The modern Greek naming system is pretty much the same as in Russia. The "middle name" is called 'onoma patros,' i.e. father's name. Thus Spiros Georgiou Papadopoulos is Spiros, the son of Georgios Papadopoulos. His wife's name may be Maria Papadopoulou, i.e. Maria, wife of Papadopoulos. Their son may be named Yannis Spirou Papadopoulos etc.. No son ever has the same first name as his father.
By the way, the name of my humble self is another case. There Joerg is not a middle name but part of a double first name, just like Lou in Mary-Lou. In other words, my parents called me Hans Joerg not only when I was a bad boy.
Reply from Hans Joerg Rothenberger (Walenstadt - Switzerland)
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Correct usage of Arabic names

Post by Archived Reply » Tue Jan 01, 2002 6:46 am

Oh, Hans Joerg, I'm sure you were never bad! Only 'behaviourally misdirected'!
Reply from Erik Kowal ( - England)
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Correct usage of Arabic names

Post by Archived Reply » Tue Jan 01, 2002 7:01 am

Phil, And Baldwin’s children, who were later exiled to Ireland were, of course, known as ‘Lepercons.’
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Ken G – June 9, 2004

Reply from Ken Greenwald (Fort Collins, CO - U.S.A.)
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Correct usage of Arabic names

Post by Archived Reply » Tue Jan 01, 2002 7:15 am

Ken,

I am eternally grateful for the comma after "Phil" in the above. It threw me for a moment...


Reply from Phil White (Munich - Germany)
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Correct usage of Arabic names

Post by Archived Reply » Tue Jan 01, 2002 7:29 am

Hans(-)Joe(ö?)rg,

But why such hyphenlessness and umlautlessness? Swiss orthography?
Reply from Phil White (Munich - Germany)
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Correct usage of Arabic names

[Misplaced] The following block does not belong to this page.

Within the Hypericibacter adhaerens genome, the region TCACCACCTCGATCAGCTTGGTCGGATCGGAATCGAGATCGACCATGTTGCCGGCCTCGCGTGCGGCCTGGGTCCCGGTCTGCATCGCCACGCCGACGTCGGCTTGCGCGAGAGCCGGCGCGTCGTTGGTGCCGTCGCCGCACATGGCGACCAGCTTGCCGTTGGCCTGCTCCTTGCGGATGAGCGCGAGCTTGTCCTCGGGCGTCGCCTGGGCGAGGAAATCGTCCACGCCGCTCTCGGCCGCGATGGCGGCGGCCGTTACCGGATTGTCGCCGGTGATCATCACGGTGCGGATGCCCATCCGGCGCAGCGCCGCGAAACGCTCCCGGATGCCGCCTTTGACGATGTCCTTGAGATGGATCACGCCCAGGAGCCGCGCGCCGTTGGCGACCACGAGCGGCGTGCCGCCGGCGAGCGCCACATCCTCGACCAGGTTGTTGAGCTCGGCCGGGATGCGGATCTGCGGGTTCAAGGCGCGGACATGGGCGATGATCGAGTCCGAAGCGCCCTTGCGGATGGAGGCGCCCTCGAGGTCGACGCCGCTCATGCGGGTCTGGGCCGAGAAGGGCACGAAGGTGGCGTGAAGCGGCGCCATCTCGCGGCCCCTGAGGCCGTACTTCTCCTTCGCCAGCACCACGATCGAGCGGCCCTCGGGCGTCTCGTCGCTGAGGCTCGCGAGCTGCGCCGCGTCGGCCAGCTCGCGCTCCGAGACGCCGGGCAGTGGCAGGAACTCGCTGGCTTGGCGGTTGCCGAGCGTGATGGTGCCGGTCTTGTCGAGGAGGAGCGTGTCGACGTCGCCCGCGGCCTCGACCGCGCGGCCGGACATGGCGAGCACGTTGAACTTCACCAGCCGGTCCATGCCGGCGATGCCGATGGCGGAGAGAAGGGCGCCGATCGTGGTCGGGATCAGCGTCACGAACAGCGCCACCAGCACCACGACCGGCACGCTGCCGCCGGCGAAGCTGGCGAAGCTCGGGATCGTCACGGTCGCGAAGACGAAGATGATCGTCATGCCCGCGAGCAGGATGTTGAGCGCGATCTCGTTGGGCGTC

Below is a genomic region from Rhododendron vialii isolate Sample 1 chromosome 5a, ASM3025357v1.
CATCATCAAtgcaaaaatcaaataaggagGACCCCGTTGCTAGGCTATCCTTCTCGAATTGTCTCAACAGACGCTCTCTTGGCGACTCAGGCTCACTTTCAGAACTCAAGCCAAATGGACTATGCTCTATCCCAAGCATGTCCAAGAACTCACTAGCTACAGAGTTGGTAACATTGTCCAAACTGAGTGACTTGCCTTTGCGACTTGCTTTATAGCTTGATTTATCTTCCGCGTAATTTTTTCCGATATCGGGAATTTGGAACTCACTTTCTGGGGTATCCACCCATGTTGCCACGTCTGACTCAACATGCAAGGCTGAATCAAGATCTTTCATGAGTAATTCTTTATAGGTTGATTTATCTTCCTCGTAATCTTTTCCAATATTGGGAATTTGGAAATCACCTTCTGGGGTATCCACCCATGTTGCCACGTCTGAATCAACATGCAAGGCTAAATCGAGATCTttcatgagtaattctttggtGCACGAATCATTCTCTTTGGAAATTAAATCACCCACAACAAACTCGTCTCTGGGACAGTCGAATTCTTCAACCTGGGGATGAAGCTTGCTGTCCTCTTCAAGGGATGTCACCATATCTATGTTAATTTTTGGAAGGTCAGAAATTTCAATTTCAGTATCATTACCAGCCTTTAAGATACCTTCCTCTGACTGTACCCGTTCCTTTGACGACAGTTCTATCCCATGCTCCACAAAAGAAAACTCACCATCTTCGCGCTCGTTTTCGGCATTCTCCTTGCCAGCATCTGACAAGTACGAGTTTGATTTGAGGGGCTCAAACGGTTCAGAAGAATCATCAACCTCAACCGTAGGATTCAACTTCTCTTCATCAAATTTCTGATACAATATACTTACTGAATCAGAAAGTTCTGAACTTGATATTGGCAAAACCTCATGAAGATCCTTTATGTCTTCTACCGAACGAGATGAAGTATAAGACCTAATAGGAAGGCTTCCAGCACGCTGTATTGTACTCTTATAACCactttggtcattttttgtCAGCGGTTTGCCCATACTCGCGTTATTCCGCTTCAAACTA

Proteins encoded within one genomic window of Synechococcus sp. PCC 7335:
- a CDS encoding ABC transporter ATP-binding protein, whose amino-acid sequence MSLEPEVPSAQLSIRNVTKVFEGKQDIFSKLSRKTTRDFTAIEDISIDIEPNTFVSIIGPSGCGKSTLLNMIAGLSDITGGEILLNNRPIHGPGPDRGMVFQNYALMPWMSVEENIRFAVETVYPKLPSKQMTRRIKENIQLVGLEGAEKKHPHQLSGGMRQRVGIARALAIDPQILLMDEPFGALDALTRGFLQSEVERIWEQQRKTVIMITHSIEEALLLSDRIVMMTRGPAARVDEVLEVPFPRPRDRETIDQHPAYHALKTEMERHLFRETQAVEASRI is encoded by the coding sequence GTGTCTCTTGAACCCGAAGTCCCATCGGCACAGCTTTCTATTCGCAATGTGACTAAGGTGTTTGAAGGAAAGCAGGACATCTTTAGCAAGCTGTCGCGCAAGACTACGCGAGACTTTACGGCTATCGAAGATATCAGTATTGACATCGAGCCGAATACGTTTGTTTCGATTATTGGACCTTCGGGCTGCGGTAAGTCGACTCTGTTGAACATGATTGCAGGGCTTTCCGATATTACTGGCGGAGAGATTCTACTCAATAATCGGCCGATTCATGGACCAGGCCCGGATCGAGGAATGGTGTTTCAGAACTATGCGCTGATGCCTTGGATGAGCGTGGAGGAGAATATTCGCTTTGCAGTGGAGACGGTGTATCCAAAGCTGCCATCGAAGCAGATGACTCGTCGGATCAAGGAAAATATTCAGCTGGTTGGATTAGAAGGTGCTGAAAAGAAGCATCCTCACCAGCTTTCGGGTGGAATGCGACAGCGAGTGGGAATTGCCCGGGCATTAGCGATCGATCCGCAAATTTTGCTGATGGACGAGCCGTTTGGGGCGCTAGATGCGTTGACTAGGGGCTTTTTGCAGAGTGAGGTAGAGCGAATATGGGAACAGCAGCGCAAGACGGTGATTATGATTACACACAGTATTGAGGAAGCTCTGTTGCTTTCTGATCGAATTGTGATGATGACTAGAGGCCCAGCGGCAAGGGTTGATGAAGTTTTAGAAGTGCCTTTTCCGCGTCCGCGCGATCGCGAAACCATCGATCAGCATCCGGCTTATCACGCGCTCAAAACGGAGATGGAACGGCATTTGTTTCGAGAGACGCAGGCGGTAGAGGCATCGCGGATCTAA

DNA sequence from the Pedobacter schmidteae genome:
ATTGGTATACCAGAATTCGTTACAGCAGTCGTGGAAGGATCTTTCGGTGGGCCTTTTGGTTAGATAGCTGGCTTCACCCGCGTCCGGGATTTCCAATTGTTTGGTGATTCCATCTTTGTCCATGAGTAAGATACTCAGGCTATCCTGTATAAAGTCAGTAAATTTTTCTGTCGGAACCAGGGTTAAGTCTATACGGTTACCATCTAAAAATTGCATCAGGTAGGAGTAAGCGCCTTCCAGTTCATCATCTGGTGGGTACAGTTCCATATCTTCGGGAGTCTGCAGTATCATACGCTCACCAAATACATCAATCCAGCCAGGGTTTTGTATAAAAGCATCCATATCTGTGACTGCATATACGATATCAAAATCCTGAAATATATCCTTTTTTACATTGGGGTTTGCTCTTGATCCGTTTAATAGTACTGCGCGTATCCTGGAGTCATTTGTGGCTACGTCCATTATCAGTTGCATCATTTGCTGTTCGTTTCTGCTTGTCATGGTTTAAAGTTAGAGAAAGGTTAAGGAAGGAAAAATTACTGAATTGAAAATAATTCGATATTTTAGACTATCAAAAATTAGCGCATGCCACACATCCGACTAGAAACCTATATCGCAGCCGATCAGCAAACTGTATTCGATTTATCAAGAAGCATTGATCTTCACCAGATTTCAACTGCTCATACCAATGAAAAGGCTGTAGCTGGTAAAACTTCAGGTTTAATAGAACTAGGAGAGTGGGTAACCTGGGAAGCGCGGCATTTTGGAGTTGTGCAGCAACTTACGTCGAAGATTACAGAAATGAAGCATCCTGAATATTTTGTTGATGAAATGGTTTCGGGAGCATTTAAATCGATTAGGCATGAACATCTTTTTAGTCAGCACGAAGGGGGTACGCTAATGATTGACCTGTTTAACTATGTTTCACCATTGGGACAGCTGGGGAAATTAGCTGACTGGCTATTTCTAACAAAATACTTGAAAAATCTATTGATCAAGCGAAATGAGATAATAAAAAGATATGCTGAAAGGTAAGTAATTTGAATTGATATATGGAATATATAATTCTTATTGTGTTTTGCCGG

Post by Archived Reply » Tue Jan 01, 2002 7:44 am

Erik, when I was being a bad boy that was called being a bad boy, no "subordinationally challenged" PC bulls..t.
Phil, since proper names in German speaking areas may have several first names but no middle name, we are more or less free to hyphenate them or not. Wolfgang Amadeus Mozart has never had a hyphen, but he has always been called Wolfgang Amadeus, never just Wolfgang, let alone Wolfgang A.. As for oe instead of ö in my name - in the first place I wasn't sure if the text editor of this forum was able to handle the umlaut. Obviously it is, although, as you may have noticed, it sometimes makes quite a mess out of pasted text with non-English characters. In my e-mail correspondence with native English speakers I always write Joerg in order to avoid all those strange phenomena that can happen to an umlaut on American 'puters. See http://mypage.bluewin.ch/haro/about/about.htm for further info on my name.
Reply from Hans Joerg Rothenberger (Walenstadt - Switzerland)
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Correct usage of Arabic names

Post by Archived Reply » Tue Jan 01, 2002 7:58 am

That might explain why my father, born in Vienna, Austria has no middle name. It doesn't explain why my father-in-law, born in Chalfont St Peter, England also has no middle name...
Reply from Simon Beck (London - England)
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Correct usage of Arabic names

Post by Archived Reply » Tue Jan 01, 2002 8:13 am

Simon, yes to your first sentence. In German-speaking areas a person can have one or several first names, one of which usually being the "Rufname," i.e. the name the person is called by. No of those first names, no matter how many there are, has a function similar to the one of an English middle name.
As for your second sentence, however, I don't know either, since my relations in English-speaking countries are mainly American.
A friend of a friend of mine, whose name is, say, Peter Stettler (real name withhelb by request), often travels to Canada. Time and again he has had difficulties because he has nothing to write in the field "Middle Name" of various forms. So, when in Canada, he now calls himself Peter S. Stettler - "S." standing for "Space."
Reply from Hans Joerg Rothenberger (Walenstadt - Switzerland)
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Correct usage of Arabic names

Post by Archived Reply » Tue Jan 01, 2002 8:27 am

Which reminds me... what did the "S" in Harry S Truman stand for?
Reply from Harikrishnan Menon (Mumbai - India)